(Near) Absolute Beginner: Good books to study?

#1

The title essentially says it. I am very new to Go. I understand the rules well enough (capturing stones, the ko rule, gaining territory by surrounding it). I’d very much like a book (or several) that I could study that would help me understand basic strategy and the like.

Obviously, the people who will theoretically be replying to this post should be significantly more aware of what I need to know than I myself am, so please, don’t be scared to suggest something I’ve preemptively rejected.

Thank you all in advance!

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How about adding a "Beginners" category?
#2

I really like the Level Up series of workbooks available from Yellow Mountain Imports. Might not be your cup of tea, though. They are designed for children and have a lot of review built in. I find them … good!

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#3

http://www.amazon.com/Go-Example-Correcting-common-mistakes/dp/1453851259/ref=sr_1_1?s=books&ie=UTF8&qid=1439729705&sr=1-1&keywords=go+by+example

The Go by Example series is filled with practical advice that you can apply in your own games immediately.

Also, if you can, I would highly recommend checking out free resources such as Nick Sibicky, Dwyrin, Clossius, Haylee, Fridays with xhu98, and more. Most (all?) of these and many more are listed on the OGS resource page here:

Also, feel free to ask people to review your games or give you teaching games. I’d be happy to do either. Along the same lines, if you don’t understand something you’ve read somewhere, feel free to post it here. As I saw someone post in an unrelated forum recently: “The only stupid question is one not asked”.

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#4

Thank you! I’ll definitely check that out.

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#5

I do tend to try to avoid books aimed at children. They just often seem rather patronizing and go over things at a level of detail that seems unnecessary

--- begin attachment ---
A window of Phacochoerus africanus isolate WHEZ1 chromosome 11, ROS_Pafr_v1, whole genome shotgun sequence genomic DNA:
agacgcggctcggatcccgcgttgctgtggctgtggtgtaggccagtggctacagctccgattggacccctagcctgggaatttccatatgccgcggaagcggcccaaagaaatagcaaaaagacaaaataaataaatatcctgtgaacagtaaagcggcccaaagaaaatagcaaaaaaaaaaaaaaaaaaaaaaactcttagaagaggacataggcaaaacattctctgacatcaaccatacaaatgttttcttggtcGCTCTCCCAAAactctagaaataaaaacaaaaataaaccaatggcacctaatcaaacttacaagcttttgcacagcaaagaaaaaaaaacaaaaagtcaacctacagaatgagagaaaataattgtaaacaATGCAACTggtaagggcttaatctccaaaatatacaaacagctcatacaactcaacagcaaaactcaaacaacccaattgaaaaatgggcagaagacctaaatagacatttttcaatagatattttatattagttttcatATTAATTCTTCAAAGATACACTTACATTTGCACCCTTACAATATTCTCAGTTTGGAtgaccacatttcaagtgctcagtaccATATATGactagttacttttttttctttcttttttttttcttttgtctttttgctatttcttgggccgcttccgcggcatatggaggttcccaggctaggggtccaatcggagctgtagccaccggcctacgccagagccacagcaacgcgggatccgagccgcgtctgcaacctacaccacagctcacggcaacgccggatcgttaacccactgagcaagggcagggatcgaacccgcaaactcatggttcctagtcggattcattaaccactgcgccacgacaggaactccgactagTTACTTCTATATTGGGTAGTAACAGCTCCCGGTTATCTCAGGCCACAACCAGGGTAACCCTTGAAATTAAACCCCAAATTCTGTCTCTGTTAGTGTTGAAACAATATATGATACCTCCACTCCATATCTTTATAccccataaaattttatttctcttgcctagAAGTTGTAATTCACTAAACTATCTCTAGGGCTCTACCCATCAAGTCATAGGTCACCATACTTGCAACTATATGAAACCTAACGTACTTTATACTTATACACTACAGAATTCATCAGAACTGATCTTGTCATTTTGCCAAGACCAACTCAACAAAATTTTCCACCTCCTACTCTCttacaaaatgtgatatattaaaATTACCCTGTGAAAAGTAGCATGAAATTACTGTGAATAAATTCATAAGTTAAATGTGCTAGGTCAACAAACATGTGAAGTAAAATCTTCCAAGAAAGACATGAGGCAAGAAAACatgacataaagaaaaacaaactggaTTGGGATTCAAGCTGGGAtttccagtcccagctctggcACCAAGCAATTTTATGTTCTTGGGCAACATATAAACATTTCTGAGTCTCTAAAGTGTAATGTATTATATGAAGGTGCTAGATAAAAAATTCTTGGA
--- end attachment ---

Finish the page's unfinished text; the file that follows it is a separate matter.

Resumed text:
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#6

That’s an understandable way to feel about it, but the thing to understand with go books, especially those translated from the asian countries, it’s that most people who play the game begin in their childhood, so beginner books tend to have this fact in mind. It’s not a personal slight against you.

As to book recommendations… geez it’s been ages since I first started playing. >.< I recall that back when Janice Kim was writing a column for american shonen jump she’d often plug her series of books for beginners. By the time I read them they were beneath my level, but I recall them being very informative, if a tad overpriced.

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#7

I have the first two of Janice Kim’s go books and I don’t personally prefer them, though your mileage may vary. Honestly, it’s mostly just personal preference that I don’t prefer them. They’re not bad. She does tend to use English where 99.99…% of English speaking go players would use Japanese terms, which was one of the things that was annoying to me. I get that “Standard Pattern” is a good translation of “joseki”. Everyone still calls them “joseki”.

But if you think they look interesting, go for it. :slight_smile: I’m not the only one entitled to an opinion on them. :smile:

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#8

What makes her use of english terms especially funny, in hindsight, is that she was published in US shonen jump, as I said, and the viz translation of Hikaru no Go (the reason she was published there) used the japanese terms for them. XD

she was just the first I could think of who wrote beginner books with a western audience in mind, and thus one who wouldn’t come across as patronizing to an adult.

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